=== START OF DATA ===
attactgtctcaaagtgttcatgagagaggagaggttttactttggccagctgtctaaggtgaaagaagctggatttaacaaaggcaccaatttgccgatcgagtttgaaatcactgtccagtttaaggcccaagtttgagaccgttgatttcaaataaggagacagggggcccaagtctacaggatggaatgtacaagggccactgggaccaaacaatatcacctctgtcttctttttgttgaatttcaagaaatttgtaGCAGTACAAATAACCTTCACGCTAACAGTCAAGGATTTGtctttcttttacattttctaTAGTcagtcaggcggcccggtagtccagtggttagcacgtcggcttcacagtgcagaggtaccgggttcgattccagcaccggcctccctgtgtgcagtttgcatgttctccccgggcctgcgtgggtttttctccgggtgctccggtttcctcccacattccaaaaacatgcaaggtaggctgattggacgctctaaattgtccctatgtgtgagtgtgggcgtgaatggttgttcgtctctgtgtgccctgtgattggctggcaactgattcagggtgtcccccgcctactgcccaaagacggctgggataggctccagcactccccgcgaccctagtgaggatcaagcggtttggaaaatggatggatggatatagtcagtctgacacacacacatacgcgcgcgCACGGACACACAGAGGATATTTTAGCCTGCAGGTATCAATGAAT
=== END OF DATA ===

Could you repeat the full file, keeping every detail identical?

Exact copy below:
attactgtctcaaagtgttcatgagagaggagaggttttactttggccagctgtctaaggtgaaagaagctggatttaacaaaggcaccaatttgccgatcgagtttgaaatcactgtccagtttaaggcccaagtttgagaccgttgatttcaaataaggagacagggggcccaagtctacaggatggaatgtacaagggccactgggaccaaacaatatcacctctgtcttctttttgttgaatttcaagaaatttgtaGCAGTACAAATAACCTTCACGCTAACAGTCAAGGATTTGtctttcttttacattttctaTAGTcagtcaggcggcccggtagtccagtggttagcacgtcggcttcacagtgcagaggtaccgggttcgattccagcaccggcctccctgtgtgcagtttgcatgttctccccgggcctgcgtgggtttttctccgggtgctccggtttcctcccacattccaaaaacatgcaaggtaggctgattggacgctctaaattgtccctatgtgtgagtgtgggcgtgaatggttgttcgtctctgtgtgccctgtgattggctggcaactgattcagggtgtcccccgcctactgcccaaagacggctgggataggctccagcactccccgcgaccctagtgaggatcaagcggtttggaaaatggatggatggatatagtcagtctgacacacacacatacgcgcgcgCACGGACACACAGAGGATATTTTAGCCTGCAGGTATCAATGAAT